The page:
New ORD Bot Hadron build (ATI kit)

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Re: New ORD Bot Hadron build (ATI kit)

Postby madmike8 » Sun Jun 07, 2015 10:12 pm

Congrats! Looks like it's printing well!
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Re: New ORD Bot Hadron build (ATI kit)

Postby fulg » Mon Jun 08, 2015 1:39 pm

Thanks! One issue that came up while calibrating is that the belts provided by ATI are in fact MXL, but I was told they were GT2 before I ordered. I wasn't sure at first but after looking in Misumi's catalog, I definitely don't have GT2 belts; my teeth are square. I ordered 2 meters of GT2 belts and new pulleys, so I'll get to use your belt clamps after all. :)

Another issue is that the Y carriage is hard to keep lined up properly (horizontally). While applying pressure on it while leveling the bed, I can affect the height on the left/right edge by half a millimeter, presumably because the delrin wheels are compressing a bit. This also means I need to redo the bed leveling until I get it straight. I adjusted the wheels with eccentric spacers until the platform wasn't wobbly and the movement was smooth, but maybe the wheels actually need to "bite" a bit more in the v-rails?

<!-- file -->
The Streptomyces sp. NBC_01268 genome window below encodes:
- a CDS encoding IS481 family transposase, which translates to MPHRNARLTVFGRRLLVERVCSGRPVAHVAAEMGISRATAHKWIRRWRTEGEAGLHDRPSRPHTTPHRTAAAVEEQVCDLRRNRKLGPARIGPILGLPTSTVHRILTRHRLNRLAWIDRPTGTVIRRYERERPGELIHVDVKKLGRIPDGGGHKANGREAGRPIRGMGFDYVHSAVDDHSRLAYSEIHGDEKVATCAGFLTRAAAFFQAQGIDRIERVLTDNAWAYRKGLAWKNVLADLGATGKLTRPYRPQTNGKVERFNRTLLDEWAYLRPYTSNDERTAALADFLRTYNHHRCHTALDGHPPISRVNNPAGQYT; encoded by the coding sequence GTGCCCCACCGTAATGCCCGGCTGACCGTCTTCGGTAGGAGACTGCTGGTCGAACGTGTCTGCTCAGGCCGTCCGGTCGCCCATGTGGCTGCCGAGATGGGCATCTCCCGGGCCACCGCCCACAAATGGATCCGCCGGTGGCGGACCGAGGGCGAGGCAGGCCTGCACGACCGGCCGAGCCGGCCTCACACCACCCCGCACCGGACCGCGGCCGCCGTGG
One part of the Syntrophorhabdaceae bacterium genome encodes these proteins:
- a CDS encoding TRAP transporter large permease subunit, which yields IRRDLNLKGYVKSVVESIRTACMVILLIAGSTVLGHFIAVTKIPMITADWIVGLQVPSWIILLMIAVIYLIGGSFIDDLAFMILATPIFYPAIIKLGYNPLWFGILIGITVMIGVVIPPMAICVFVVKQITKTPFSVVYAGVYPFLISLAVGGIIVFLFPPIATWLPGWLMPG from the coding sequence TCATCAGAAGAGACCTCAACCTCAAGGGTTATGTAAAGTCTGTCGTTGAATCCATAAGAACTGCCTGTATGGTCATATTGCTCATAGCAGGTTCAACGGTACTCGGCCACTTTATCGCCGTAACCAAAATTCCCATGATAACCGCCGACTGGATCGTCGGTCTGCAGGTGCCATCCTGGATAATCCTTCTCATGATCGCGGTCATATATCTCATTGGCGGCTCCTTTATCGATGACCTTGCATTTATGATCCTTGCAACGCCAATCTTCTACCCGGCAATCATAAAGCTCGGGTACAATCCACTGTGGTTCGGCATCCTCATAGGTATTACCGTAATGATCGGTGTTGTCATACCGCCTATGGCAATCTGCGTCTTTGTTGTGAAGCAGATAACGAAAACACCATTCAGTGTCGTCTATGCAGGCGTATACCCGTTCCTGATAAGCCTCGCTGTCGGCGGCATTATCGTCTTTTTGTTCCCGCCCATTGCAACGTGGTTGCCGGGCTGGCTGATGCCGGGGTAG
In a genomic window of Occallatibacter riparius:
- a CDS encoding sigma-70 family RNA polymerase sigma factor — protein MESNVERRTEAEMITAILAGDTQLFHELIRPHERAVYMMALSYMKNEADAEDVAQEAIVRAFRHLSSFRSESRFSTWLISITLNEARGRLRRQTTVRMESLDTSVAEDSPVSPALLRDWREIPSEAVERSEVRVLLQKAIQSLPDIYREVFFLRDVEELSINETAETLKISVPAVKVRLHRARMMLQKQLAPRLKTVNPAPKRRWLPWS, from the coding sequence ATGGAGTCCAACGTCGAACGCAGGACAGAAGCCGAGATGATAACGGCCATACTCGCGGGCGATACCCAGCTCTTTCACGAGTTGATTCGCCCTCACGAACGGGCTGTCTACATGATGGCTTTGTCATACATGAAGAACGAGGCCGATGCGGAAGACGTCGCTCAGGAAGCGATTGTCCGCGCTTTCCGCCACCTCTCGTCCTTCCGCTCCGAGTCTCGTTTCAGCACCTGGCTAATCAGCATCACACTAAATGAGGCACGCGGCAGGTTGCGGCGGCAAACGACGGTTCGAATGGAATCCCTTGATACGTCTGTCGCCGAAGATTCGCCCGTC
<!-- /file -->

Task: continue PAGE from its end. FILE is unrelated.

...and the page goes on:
Plenty of small details to fix...

Cheers,
Ben.
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Re: New ORD Bot Hadron build (ATI kit)

Postby fulg » Fri Jun 26, 2015 12:13 am

I have received the GT2 belts and can visually confirm that what I had wasn't GT2 at all. The pulleys looked quite similar however so I think the kit (as delivered by ATI) has MXL belts but GT2 pulleys. That might explain some of the backlash I was seeing earlier. I'm currently printing the X-axis upgrades and madmike8's belt clips so I can change everything in one go once I find some time to dismantle the printer...